A pre-deflection optical system 70 has an LD array 71 including four LDs which are arranged at different positions from each other in the sub scanning direction (direction of the rotation axis of the polygon mirror) orthogonal to the main scanning direction and can flash independently of each other, a finite lens (or collimating lens) 72 which converts divergent light from the LD array 71 into converged light, parallel light or moderate diffuse light, an aperture, not shown, and cylindrical lenses 74A and 743 which condense the luminous flux in the vicinity of the polygon mirror 35.

With this configuration, the pre-deflection optical system 70 shapes light from the LD array 71 into a luminous flux having a cross section which is long in the main scanning direction, then guides the luminous flux toward the polygon mirror 35, and condenses the luminous flux in the sub scanning direction in the vicinity of the reflection surface of the polygon mirror 35.

A post-deflection optical system 37 includes plural optical elements made of a resin material such as plastics. Specifically, the post-deflection optical system 37 has an fθ1 lens 37A having a free-form surface with such power distribution that power continuously changes, and fθ2 lenses 37Y, 37M, 37C and 37K and cover glasses 38Y, 38M, 38C and 38K provided corresponding to the individual photoconductive drums.

With this configuration, the post-deflection optical system guides luminous fluxes reflected and deflected respectively by the plural reflection surfaces 35Y to 35K of the polygon mirror 35, to the photoconductive surfaces of the photoconductive drums 213, 22B, 23B and 24B corresponding to the reflection surfaces through different optical paths from each other.

Specifically, the luminous fluxes reflected by the reflection surfaces 35Y, 35M, 35C and 35K are guided to first folding mirrors 33Y, 33M, 33C and 33K and are further folded by second folding mirrors 34Y, 34M, 34C and 34K to reach the corresponding photoconductive drums. The luminous fluxes, thus folded, pass through the fθ2 lenses 37Y, 37M, 37C and 37K, then pass through the cover glasses 38Y, 38M, 38C and 38K, and are guided to the photoconductive drums. In this case, it is important that the components should be arranged in such a manner that each luminous flux and the optical element of each folding mirror or the like should not interfere with each other.

Also, in this embodiment, since the polygon mirror 35 has eight reflection surfaces, if one luminous flux is made incident on the polygon mirror, color information of the four colors can be written for two lines on each photoconductor as the polygon mirror 35 rotates by a single turn. Here, a so-called “multi-beam optical system” is employed in which the LD array 71 emits four luminous fluxes. Therefore, color information of the four colors can be written for eight lines on each photoconductor as the polygon mirror 35 rotates by a single turn.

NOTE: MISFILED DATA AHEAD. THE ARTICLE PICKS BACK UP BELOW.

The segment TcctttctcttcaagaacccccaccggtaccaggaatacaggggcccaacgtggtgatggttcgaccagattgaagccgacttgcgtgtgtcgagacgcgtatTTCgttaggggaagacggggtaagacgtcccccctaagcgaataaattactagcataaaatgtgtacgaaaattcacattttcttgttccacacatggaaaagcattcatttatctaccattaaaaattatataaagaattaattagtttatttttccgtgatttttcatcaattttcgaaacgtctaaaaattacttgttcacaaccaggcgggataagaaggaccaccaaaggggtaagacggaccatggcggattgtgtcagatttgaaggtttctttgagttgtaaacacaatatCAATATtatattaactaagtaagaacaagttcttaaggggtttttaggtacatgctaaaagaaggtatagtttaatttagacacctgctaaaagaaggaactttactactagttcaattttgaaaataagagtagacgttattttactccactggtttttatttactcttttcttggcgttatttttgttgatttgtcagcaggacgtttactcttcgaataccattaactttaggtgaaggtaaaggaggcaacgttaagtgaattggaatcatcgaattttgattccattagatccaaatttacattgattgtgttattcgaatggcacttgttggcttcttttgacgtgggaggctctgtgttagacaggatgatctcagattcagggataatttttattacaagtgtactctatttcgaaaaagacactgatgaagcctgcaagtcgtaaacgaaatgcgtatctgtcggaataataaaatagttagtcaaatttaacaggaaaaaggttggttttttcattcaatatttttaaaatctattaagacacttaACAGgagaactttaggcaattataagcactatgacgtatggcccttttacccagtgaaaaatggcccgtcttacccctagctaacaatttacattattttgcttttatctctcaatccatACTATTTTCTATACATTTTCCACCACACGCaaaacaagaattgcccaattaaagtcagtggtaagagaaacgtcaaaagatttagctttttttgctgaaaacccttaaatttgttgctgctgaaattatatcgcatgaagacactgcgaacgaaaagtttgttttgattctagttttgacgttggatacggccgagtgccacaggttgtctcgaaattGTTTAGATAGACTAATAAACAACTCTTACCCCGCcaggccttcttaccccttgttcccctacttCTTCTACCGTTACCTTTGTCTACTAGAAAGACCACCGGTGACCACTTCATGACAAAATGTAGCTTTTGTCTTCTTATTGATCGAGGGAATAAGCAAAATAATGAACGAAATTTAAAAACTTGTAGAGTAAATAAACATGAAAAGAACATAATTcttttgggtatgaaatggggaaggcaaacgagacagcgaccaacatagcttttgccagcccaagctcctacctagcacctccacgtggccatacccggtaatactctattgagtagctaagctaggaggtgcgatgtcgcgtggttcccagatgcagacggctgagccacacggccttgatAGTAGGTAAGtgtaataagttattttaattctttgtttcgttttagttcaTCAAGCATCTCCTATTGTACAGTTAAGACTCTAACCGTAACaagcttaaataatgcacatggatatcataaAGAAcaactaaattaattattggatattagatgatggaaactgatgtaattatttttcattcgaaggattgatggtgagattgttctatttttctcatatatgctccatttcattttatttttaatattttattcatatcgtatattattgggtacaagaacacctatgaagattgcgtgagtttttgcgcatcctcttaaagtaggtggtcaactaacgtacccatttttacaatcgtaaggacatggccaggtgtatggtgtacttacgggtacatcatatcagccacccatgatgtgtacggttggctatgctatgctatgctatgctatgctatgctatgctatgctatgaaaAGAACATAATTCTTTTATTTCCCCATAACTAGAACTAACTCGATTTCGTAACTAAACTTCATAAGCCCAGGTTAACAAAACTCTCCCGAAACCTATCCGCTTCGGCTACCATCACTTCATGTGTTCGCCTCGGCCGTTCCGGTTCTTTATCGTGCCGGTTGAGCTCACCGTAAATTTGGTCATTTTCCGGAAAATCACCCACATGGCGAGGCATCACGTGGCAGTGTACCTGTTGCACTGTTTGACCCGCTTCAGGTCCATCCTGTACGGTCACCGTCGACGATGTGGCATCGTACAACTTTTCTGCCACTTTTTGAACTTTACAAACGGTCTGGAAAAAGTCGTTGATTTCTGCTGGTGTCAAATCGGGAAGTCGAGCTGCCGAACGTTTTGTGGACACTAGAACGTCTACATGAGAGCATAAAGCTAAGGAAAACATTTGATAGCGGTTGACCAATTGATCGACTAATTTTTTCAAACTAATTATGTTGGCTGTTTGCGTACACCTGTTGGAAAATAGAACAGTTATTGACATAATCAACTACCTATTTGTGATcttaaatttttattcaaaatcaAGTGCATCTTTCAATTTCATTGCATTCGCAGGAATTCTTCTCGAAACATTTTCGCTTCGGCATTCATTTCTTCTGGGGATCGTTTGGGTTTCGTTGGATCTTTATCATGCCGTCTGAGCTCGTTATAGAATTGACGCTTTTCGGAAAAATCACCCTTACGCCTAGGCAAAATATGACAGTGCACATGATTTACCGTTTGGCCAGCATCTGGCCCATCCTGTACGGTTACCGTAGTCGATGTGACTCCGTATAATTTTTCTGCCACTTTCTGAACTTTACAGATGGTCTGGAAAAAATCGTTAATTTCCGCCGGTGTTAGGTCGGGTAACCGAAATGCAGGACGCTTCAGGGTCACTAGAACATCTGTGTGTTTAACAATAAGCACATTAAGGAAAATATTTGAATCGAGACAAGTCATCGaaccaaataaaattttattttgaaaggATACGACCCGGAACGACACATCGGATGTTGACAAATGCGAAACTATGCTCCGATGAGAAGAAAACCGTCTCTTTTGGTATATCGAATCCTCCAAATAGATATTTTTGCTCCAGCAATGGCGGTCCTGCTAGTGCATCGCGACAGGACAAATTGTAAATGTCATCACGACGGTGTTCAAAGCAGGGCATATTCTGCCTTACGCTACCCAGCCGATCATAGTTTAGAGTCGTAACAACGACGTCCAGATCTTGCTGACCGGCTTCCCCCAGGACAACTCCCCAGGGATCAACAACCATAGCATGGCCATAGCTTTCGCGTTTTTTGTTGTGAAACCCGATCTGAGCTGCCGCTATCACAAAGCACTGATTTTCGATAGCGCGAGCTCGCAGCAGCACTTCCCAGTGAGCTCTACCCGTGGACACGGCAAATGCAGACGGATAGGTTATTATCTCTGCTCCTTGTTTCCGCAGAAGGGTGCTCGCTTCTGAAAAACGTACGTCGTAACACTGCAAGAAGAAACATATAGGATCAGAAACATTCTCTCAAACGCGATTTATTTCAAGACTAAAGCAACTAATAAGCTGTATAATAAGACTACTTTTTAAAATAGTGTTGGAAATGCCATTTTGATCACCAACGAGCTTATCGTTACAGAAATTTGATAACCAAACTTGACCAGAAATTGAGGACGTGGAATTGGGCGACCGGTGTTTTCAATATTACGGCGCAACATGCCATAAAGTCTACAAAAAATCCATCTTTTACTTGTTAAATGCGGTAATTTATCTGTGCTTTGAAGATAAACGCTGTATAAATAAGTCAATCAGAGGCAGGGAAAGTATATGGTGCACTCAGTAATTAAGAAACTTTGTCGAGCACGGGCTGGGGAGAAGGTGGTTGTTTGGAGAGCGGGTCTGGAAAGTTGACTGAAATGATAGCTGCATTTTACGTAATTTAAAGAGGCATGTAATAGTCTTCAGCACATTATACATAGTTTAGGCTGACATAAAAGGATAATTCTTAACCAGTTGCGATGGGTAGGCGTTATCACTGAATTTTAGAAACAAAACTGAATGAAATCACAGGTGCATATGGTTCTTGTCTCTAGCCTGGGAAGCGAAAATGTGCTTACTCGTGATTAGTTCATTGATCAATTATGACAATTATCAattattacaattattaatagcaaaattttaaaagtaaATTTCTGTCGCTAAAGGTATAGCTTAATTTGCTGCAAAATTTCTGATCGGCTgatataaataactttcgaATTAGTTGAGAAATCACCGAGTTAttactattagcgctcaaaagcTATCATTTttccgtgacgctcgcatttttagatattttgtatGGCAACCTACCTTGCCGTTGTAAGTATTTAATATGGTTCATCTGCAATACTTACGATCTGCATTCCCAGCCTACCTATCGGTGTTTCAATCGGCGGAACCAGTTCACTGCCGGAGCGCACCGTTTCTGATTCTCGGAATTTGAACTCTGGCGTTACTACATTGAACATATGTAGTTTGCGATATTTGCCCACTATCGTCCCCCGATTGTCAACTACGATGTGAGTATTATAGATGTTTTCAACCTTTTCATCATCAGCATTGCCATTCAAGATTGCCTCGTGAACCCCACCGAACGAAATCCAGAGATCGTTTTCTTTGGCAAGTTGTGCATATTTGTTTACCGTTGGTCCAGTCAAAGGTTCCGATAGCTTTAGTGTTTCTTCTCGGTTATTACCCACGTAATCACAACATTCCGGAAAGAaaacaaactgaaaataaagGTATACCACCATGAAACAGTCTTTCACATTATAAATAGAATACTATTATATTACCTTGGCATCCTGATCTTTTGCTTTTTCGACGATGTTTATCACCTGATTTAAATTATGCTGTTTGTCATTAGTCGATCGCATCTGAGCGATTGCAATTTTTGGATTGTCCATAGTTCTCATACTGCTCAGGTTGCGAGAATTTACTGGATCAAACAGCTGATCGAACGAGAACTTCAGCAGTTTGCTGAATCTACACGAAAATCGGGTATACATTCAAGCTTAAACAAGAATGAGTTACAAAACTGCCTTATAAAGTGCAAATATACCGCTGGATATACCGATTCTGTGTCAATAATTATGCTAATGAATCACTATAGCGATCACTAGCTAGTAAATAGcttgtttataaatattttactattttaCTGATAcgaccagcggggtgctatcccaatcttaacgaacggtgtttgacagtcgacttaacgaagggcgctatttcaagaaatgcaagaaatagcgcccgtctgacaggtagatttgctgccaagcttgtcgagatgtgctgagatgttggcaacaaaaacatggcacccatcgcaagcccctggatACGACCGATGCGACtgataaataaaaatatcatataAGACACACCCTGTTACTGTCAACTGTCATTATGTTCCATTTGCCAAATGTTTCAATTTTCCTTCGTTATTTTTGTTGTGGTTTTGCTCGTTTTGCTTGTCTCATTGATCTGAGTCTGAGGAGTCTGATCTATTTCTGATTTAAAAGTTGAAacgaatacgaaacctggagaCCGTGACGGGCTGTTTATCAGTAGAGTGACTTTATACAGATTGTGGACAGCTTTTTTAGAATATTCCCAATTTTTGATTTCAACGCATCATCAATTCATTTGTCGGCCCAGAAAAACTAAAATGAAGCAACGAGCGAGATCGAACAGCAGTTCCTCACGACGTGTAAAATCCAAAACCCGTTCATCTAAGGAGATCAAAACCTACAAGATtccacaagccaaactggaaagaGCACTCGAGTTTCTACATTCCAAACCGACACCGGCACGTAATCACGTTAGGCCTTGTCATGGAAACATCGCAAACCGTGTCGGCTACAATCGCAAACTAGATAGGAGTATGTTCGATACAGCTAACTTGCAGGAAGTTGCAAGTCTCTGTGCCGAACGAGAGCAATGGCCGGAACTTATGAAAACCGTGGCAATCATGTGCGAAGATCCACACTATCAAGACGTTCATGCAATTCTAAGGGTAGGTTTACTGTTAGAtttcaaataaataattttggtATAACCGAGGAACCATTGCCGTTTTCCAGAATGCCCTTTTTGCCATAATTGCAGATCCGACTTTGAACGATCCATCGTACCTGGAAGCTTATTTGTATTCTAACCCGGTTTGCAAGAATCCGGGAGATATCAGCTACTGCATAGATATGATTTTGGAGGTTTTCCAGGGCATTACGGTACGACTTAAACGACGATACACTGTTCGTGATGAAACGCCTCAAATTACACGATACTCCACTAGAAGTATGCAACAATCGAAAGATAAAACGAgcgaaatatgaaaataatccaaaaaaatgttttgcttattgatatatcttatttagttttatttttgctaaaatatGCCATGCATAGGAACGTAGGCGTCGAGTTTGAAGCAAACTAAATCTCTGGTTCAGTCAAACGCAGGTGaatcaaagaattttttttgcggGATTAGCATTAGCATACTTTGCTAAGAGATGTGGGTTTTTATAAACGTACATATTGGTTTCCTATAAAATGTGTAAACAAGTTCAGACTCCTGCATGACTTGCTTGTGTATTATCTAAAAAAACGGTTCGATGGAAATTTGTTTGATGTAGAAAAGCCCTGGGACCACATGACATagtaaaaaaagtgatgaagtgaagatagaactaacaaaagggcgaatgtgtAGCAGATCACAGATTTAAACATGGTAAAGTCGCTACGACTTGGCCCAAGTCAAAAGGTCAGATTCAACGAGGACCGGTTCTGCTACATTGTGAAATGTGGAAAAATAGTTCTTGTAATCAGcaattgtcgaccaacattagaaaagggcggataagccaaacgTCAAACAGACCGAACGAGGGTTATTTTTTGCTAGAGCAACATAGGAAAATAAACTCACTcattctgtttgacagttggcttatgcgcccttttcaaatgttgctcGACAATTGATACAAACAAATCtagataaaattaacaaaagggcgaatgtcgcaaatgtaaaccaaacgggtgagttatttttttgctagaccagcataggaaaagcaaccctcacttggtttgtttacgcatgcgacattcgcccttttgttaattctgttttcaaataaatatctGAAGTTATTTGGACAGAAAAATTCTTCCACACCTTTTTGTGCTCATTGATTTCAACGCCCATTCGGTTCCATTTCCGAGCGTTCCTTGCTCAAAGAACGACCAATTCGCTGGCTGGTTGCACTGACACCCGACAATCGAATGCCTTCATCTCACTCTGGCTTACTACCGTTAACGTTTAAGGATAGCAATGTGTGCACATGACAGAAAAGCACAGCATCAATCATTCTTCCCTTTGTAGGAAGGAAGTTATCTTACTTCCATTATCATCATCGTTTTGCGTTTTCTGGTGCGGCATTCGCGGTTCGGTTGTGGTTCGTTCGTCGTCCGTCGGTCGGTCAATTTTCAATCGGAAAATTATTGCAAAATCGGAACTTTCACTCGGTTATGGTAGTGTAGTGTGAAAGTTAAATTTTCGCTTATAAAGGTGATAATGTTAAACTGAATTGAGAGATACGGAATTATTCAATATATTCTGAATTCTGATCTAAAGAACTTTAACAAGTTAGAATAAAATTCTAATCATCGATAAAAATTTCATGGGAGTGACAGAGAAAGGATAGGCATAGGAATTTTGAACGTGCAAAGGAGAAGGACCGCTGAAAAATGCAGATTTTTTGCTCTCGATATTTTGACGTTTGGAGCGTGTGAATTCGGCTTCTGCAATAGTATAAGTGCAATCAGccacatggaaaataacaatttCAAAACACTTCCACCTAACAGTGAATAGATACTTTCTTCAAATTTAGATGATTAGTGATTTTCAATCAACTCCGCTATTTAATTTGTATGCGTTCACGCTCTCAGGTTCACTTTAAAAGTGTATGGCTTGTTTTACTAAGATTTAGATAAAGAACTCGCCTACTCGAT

The fθ1 lens 37A and the fθ2 lenses 37Y, 37M, 37C and 37K have their curvatures changed independently in the two directions, that is, the main scanning direction and the sub scanning direction. The fθ1 lens 37A in this case is equivalent to a shared optical element. The power distribution of the fθ1 lens 37A and each of the fθ2 lenses 37Y, 37M, 37C and 37K is set in such a such manner that the luminous flux reflected and deflected by the polygon mirror 35 so as to be guided to each of the plural photoconductive drums 21B, 22B, 23B and 24B is provided with power which causes the luminous flux guided to the photoconductive surface by the post-deflection optical system 37 to have predetermined optical characteristics (for example, characteristics that satisfy predetermined conditions with respect to the beam diameter of the luminous flux, the degree of curving of the scanning line, the position of the luminous flux with respect to the scanning range, and so on) on the photoconductive surface according to the position of incidence of the luminous flux. In this manner, the shared optical element has a smooth lens surface which acts on all the luminous fluxes reflected and deflected by the plural reflection surfaces of the polygon mirror 35.

In this manner, as a part of the optical elements which are traditionally provided independently for each photoconductor is collectively used as a shared optical element and all the luminous fluxes to be guided to the plural photoconductors are provided with power by the shared optical element, it can contribute to reduction in the arrangement space of the optical components to be arranged in the sub scanning direction. Also, since the number of optical components to be arranged can be reduced, deterioration in optical characteristics due to an arrangement error of each optical component and so on can be avoided and it can also contribute to reduction in cost.